Opinion: Lawmakers miss local options for sports betting

Steve Rogers
By: 
STEVE ROGERS
Staff Writer

The Mississippi Legislature often is criticized for doing nothing. In fact, during a forum last week, five area lawmakers criticized themselves, or at least the body as a whole, for the lack of action in the session completed in early April.

So it's puzzling that while legislators can't agree on funding for education or roads or enacting a popular lottery, they can quickly come to an agreement on something like sports betting.

That's right, when big out-of-state-money -- i.e. the folks who own casinos -- asked legislators last year to approve sports betting, our lawmakers jumped.

The casino folks knew a case was pending before the U.S. Supreme Court that given a ruling in favor of gambling interests, could open the door almost immediately to states that were prepared.

Because Mississippi already had casinos, some simple acts by the Legislature could pave the way for sports betting here when the Supreme Court ruling came down.

The Legislature acted last year and the anticipated Supreme Court ruling happened earlier this month. Now, the state is primed to be the only place in the South to legally engage in sports betting, at least in the short run.

Given Mississippi is in the heart of SEC sports country, the gambling interests are giddy at the possibilities.

I find it almost comical that the same Bible-thumping folks who are split on a lottery, foam at the mouth with Biblical platitudes against gay rights and other things they see as sinister, can act so quickly on sports betting.

At the same forum last week where local Democrat and Republican lawmakers took jabs at each other and their leadership for ineffectiveness, Columbus City Councilman Bill Gavin asked the group about what impact sports betting might have on the state.

The lawmakers looked perplexed as if they'd never thought about it.

Gavin's real question was whether casinos might be able to open a sports-betting parlor on the banks of the Tenn-Tom Waterway. For years, the idea of a casino on "The Island" has been tossed around in the Golden Triangle. But stipulations in the state's current casino law block the idea.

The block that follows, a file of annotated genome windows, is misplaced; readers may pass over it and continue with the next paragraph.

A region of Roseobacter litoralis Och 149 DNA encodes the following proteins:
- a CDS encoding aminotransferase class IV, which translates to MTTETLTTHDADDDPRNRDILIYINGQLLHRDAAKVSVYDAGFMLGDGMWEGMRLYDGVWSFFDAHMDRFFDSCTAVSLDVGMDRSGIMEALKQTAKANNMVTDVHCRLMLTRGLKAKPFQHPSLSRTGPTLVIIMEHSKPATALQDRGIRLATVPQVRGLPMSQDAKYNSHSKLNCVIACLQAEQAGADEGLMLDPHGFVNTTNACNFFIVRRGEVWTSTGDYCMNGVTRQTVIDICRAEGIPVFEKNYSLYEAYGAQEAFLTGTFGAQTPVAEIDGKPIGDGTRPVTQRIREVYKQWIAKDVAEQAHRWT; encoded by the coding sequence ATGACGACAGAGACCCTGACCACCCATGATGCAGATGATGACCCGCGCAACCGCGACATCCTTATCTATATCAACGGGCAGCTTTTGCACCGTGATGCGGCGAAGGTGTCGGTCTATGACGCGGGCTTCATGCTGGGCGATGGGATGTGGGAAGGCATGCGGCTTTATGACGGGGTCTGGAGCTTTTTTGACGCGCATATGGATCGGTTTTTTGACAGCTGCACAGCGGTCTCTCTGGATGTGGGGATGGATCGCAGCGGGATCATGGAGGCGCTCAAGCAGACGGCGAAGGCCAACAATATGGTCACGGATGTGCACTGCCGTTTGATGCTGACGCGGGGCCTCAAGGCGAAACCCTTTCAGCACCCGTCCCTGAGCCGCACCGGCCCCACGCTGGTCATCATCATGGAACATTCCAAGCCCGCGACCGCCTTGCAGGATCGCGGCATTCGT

Gavin was asking outloud whether sports betting might be a loophole. His idea is a sports bar that also doubles as a sports betting parlor. He sees it as a huge potential economic development tool for the region and the state, generating gaming taxes and local sales and tourism taxes. It also could help jump start other development on "The Island" just across from downtown Columbus.

Unfortunately, in their haste to satisfy gambling interests last year, lawmakers apparently didn't step back and look at other ways the law might benefit the state. Instead, they simply approved something that could further line the casinos' pockets.

Unfortunately, that kind of shortsightedness has become the norm from our legislative leaders.

State Rep. Jeff Smith, the Columbus Republican who chairs the powerful House Ways and Means Committee, said he wasn't sure whether a casino could open an "annex" sports betting parlor. He surmised it probably couldn't.

But he did acknowledge an Indian tribe could possibly buy land and overcome current roadblocks.

Lawmakers still could go back and open the door to the possibility. But that would take time and by then, some of the opportunity would be lost.

Furthermore, I don't see lawmakers being that interested in helping local communities. Traditionally, they've been more inclined to shut off revenue and development options for local governments than expand them.

So if Mr. Gavin and others want to try to take advantage of the sports betting, they'd be better off to call the companies that own the casinos and get them to seek the change.

It's obvious power brokers in the Legislature will listen to them even if they won't help local communities.

STEVE ROGERS IS THE NEWS REPORTER FOR THE DAILY TIMES LEADER. THE VIEWS EXPRESSED IN THIS COLUMN ARE HIS AND DO NOT NECESSARILY REFLECT THE VIEWS AND OPINIONS OF THE NEWSPAPER OR ITS STAFF.

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